Make NET mandatory for lecturers

The UGC’s decision to accept the Mangekar Committee’s recommendations to discontinue the mandatory NET examination for appointment of lecturers in colleges and universities has wider ramifications. The committee has recommended Ph.D, instead of NET, as the criterion for appointment. This decision, if implemented, will dilute the academic standards in the colleges and universities.

The decision per se is flawed for various reasons. Teaching in colleges and universities has become a source of employment for mediocre and indolent heirs of the power elite. To please VIP protégés, sycophants please these sections by making them doctorates.

Nowadays, getting a Ph.D either for additional increments or seeking exemption from the NET has become a lucrative profession. It requires plagiarism, patronage, sycophancy, data manipulation and appointment of convenient examiners for getting a research degree.

On various occasions, the Supreme Court has upheld the NET as a uniform and basic criterion for appointment of lecturers. To qualify in this test, a candidate will have to possess comprehensive ability, general awareness, intelligence, teaching ability and, above all, core competency in the subject concerned.


Unfortunately, India does not have a national body to evaluate and grade the awarded degree on the basis of rigorous research methodology, stimulating knowledge, publications in reputed journals, statistical analytical tools, contribution in theory building and application in the relevant field.

Dr RAJ KUMARSIWACH, Lecturer in Public Admn., Ch. Devi Lal University, Sirsa


The decision on scrapping the NET has been taken in haste. That is why, the UGC Chairperson did not explain the rationale behind this decision. No doubt, holders of research degrees like Ph.D and M.Phil should be given priority but NET should not be scrapped as the basic qualification for the post of lecturer.

Secondly, the decision will create problems for those who have cleared the NET but do not have Ph. D or M. Phil degree — a pre-requisite for the post of ad hoc lecturers in most colleges.

And thirdly, though a research degree holder has his/her own relevance in the system, now everyone will become a “researcher” after joining M.Phil or Ph.D because it has become the shortcut to success. The UGC Chairperson should make it clear that priority will be given to those clearing the NET.


Hindi in Punjab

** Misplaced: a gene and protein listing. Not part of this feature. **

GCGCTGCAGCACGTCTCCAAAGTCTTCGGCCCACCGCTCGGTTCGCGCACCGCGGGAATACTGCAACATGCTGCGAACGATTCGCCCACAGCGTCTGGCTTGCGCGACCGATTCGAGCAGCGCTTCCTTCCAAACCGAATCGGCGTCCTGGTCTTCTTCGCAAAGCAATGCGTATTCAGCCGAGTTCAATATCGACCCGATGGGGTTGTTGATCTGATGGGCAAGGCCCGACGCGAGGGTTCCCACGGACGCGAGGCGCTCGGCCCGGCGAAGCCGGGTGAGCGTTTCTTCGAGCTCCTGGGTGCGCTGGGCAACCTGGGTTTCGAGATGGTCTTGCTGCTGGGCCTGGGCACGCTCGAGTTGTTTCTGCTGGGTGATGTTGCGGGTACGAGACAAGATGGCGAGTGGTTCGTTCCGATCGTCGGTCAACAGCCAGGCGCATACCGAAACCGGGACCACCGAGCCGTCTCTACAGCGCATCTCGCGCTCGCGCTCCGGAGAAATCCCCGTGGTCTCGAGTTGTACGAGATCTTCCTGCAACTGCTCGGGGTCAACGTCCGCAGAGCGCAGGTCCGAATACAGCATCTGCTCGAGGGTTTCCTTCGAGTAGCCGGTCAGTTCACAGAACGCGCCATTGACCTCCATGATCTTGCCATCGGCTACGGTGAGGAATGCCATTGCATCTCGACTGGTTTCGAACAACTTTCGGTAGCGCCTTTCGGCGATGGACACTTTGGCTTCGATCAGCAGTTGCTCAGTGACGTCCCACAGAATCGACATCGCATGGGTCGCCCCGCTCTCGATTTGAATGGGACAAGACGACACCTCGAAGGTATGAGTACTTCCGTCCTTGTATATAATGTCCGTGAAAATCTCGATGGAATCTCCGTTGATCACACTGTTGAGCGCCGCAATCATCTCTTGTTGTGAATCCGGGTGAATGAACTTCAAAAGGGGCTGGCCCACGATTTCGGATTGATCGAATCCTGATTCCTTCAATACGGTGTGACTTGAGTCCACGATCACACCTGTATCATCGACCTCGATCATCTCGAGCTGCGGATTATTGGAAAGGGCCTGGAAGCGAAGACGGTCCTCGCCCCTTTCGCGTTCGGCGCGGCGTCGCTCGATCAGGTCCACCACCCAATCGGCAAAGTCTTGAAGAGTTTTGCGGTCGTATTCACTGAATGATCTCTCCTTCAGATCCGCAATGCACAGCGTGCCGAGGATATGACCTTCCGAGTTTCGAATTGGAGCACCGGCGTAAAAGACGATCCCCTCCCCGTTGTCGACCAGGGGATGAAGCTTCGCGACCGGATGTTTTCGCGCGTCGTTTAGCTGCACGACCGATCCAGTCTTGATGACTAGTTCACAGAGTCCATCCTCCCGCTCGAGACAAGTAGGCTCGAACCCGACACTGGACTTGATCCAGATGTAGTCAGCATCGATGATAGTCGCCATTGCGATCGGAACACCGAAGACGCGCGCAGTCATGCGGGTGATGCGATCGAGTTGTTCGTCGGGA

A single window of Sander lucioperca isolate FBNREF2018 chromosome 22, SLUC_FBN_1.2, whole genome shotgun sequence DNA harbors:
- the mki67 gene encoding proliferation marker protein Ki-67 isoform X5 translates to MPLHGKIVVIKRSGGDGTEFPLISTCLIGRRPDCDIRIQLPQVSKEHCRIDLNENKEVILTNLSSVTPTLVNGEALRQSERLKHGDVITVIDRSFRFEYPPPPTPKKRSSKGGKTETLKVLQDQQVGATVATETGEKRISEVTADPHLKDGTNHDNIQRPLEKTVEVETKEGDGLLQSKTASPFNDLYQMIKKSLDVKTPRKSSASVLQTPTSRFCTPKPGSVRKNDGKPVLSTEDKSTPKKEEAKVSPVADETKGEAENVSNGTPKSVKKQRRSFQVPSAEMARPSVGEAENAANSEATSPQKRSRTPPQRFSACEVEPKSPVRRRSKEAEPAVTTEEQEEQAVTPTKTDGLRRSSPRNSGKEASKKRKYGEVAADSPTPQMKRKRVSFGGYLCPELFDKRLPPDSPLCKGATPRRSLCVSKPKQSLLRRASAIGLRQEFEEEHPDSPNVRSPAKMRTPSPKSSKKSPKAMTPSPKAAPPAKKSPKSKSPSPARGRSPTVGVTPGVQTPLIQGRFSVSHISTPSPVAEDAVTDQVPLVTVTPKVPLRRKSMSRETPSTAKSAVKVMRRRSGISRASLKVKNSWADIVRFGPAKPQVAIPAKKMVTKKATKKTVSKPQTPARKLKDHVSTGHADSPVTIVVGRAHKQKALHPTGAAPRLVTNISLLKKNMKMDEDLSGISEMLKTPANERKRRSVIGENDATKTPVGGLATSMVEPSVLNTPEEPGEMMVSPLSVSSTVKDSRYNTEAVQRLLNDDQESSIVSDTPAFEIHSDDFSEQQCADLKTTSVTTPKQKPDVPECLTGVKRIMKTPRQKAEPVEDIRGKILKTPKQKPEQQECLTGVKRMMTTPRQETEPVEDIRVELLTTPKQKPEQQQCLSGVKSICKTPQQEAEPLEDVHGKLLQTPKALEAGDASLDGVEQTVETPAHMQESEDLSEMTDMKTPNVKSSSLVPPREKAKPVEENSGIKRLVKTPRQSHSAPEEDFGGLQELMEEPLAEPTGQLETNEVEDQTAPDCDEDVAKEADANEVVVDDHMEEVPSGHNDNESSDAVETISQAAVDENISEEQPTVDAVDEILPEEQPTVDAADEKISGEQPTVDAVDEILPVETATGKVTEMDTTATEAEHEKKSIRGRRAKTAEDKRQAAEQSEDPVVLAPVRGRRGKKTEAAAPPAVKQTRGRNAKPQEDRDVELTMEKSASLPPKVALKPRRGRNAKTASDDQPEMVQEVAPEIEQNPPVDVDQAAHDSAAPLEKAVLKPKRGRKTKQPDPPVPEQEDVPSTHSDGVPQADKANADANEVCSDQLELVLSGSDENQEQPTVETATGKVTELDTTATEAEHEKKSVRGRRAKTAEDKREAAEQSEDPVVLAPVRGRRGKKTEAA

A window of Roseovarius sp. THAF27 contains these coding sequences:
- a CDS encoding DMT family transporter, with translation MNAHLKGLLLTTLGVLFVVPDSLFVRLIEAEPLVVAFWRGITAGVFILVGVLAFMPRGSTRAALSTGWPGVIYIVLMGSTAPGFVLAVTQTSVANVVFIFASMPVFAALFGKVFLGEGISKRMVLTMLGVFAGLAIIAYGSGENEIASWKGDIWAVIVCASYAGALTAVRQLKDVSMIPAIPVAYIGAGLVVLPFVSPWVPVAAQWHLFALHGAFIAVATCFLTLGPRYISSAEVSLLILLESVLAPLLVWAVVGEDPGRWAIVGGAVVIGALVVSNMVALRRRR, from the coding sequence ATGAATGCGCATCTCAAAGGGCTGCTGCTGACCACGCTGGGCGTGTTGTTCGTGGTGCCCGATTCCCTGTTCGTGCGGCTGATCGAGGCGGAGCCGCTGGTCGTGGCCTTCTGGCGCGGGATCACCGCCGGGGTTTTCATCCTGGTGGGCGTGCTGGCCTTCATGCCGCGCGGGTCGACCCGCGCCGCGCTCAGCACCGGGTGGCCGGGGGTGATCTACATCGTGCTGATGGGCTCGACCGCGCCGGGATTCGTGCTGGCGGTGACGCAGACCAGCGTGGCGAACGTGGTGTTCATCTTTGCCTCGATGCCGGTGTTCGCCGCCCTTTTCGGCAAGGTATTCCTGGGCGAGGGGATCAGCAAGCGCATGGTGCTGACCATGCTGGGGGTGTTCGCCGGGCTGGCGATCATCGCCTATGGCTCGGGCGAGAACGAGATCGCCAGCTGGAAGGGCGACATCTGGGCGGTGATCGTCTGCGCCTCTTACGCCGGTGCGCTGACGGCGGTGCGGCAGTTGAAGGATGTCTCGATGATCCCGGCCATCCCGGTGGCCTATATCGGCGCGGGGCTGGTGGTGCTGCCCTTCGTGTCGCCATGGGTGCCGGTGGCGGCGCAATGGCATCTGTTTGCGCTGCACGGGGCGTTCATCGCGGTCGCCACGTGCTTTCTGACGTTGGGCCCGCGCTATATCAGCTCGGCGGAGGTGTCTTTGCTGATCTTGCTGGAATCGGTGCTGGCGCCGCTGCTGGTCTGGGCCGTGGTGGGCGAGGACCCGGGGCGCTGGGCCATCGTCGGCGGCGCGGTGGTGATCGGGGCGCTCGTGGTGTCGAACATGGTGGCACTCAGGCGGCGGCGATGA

Though Hindi is our Rashtra Bhasha, it has been neglected in Punjab, thanks to the apathy of the state government. At present, it is regarded as the fourth grade language in Punjab.

Recently, the state government has decided to establish an academy for spreading Urdu language. Now to popularise Punjabi, the government has set up a World Punjabi Centre at Patiala, simultaneously underscoring the need to promote English as the link language to help youth have a competitive edge in the global market.

But what about Hindi? Successive governments have not bothered to promote the cause of Hindi. Even the BJP-led NDA government has never raised its voice against the pathetic status of Hindi in Punjab. Ignoring Hindi does not augur well for the nation.

T.R. GOYAL, Chandigarh

Dumb creatures

I refer to the news-item, “Big cats forced to diet at Chhatbir” (May 26). While Rs 80 lakh were spent on two days during Railway Minister Lalu Prasad’s visit to Shimla, the animals of Chhatbir zoo were not even fed a full meal because of the contractor’s attitude, consequent to the increase in the price of meat.

While money was no constraint for the government in extending hospitality to Laluji, fund crunch forced big cats to remain half fed. Alas! If only the dumb creatures could express themselves.

NEELA SOOD, Chandigarh

Indo-Pak ties

I refer to the news-item “Pak prisoners may get varsity degrees” (May 27). It is good news in the context of improving confidence building measures between our two countries. It is encouraging to note that Pakistani and Bangladeshi prisoners in India will be given university degrees. Pakistan will definitely reciprocate such a gesture. The bonds of friendship between India and Pakistan will improve if such measures are taken from time to time.

Prof P.K. GUPTA, Bathinda

Shatabdi then and now

When the Shatabdi Express was conceived between New Delhi and Chandigarh, it was supposed to provide a three-hour journey between both places. Passengers could conveniently return in the evening after transacting their business.

On pressure from petty provincial politicians, two additional stops — Panipat and Kurukshetra — have been added. The journey now takes nearly three-and-a-half hours. The railway officers confirm that not more than five to seven passengers board or alight at these stations. Approximately, 500 passengers have to sit though half an hour more for the sake of five to seven passengers. The purpose of having a fast express train is defeated if it is converted to a passenger train.

Recently, I travelled in China for 10 hours between Beijing and Xian on the Overnight Express Non Stop. This shows the Chinese authorities’ commitment to productivity and efficient time utilisation. Our bureaucrats and politicians would do well to emulate practices which improve efficiency.

I.P. SINGH, New Delhi



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